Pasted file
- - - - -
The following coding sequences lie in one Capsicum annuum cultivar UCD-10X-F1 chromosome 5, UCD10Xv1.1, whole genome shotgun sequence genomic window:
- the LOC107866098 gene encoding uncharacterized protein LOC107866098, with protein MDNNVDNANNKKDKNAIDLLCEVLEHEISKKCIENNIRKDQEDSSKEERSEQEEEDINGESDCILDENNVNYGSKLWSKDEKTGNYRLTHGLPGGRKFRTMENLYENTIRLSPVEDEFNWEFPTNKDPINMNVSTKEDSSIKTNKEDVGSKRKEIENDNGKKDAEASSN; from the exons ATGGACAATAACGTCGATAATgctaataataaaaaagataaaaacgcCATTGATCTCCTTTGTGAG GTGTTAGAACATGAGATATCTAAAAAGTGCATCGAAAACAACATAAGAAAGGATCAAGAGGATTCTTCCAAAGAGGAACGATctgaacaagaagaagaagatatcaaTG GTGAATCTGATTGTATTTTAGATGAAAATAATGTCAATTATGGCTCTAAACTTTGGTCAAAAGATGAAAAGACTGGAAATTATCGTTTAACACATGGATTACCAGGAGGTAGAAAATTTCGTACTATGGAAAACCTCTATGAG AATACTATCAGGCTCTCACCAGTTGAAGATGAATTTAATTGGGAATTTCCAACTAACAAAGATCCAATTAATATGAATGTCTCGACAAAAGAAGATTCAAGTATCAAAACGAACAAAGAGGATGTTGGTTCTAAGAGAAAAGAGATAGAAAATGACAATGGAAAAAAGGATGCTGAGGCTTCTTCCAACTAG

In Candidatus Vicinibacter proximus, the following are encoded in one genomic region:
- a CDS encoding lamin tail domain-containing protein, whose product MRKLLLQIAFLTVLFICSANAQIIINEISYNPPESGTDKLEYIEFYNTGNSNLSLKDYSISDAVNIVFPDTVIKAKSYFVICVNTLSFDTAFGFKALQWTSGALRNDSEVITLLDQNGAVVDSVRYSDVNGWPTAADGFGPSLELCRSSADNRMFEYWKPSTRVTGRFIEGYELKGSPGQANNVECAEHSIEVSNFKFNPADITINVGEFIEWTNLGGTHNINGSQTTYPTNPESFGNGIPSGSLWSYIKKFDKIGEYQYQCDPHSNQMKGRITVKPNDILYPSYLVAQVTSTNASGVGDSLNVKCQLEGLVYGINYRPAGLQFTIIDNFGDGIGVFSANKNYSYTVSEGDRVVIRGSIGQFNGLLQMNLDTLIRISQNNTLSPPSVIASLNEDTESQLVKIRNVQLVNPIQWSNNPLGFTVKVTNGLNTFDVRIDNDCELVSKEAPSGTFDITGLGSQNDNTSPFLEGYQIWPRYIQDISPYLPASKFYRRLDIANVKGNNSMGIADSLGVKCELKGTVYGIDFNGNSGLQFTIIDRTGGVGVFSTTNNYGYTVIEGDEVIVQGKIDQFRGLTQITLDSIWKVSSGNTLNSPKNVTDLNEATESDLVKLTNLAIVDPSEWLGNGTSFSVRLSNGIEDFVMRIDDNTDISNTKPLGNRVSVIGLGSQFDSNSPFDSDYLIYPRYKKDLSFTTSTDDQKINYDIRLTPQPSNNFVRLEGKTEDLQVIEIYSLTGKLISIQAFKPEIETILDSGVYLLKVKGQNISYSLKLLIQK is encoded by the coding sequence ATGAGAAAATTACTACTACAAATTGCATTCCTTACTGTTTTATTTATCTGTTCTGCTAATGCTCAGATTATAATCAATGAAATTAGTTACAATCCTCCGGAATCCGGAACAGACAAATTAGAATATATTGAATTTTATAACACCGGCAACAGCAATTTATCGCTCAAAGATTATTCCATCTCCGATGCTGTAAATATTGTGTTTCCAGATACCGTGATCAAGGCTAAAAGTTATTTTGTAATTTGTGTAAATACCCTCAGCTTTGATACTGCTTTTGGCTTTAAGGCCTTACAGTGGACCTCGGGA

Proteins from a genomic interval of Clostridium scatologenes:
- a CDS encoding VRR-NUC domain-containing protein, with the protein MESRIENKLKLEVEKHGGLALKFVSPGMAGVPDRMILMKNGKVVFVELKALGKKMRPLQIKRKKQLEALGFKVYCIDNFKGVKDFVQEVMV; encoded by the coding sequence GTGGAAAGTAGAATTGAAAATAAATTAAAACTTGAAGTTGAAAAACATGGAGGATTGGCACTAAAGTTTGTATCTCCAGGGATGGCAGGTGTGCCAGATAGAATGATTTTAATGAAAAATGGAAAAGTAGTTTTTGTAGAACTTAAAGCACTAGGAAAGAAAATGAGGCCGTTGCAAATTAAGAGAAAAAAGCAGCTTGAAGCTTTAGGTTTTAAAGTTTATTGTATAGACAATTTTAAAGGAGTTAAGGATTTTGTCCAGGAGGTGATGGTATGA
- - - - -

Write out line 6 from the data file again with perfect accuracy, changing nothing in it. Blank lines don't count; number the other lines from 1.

- a CDS encoding VRR-NUC domain-containing protein, with the protein MESRIENKLKLEVEKHGGLALKFVSPGMAGVPDRMILMKNGKVVFVELKALGKKMRPLQIKRKKQLEALGFKVYCIDNFKGVKDFVQEVMV; encoded by the coding sequence GTGGAAAGTAGAATTGAAAATAAATTAAAACTTGAAGTTGAAAAACATGGAGGATTGGCACTAAAGTTTGTATCTCCAGGGATGGCAGGTGTGCCAGATAGAATGATTTTAATGAAAAATGGAAAAGTAGTTTTTGTAGAACTTAAAGCACTAGGAAAGAAAATGAGGCCGTTGCAAATTAAGAGAAAAAAGCAGCTTGAAGCTTTAGGTTTTAAAGTTTATTGTATAGACAATTTTAAAGGAGTTAAGGATTTTGTCCAGGAGGTGATGGTATGA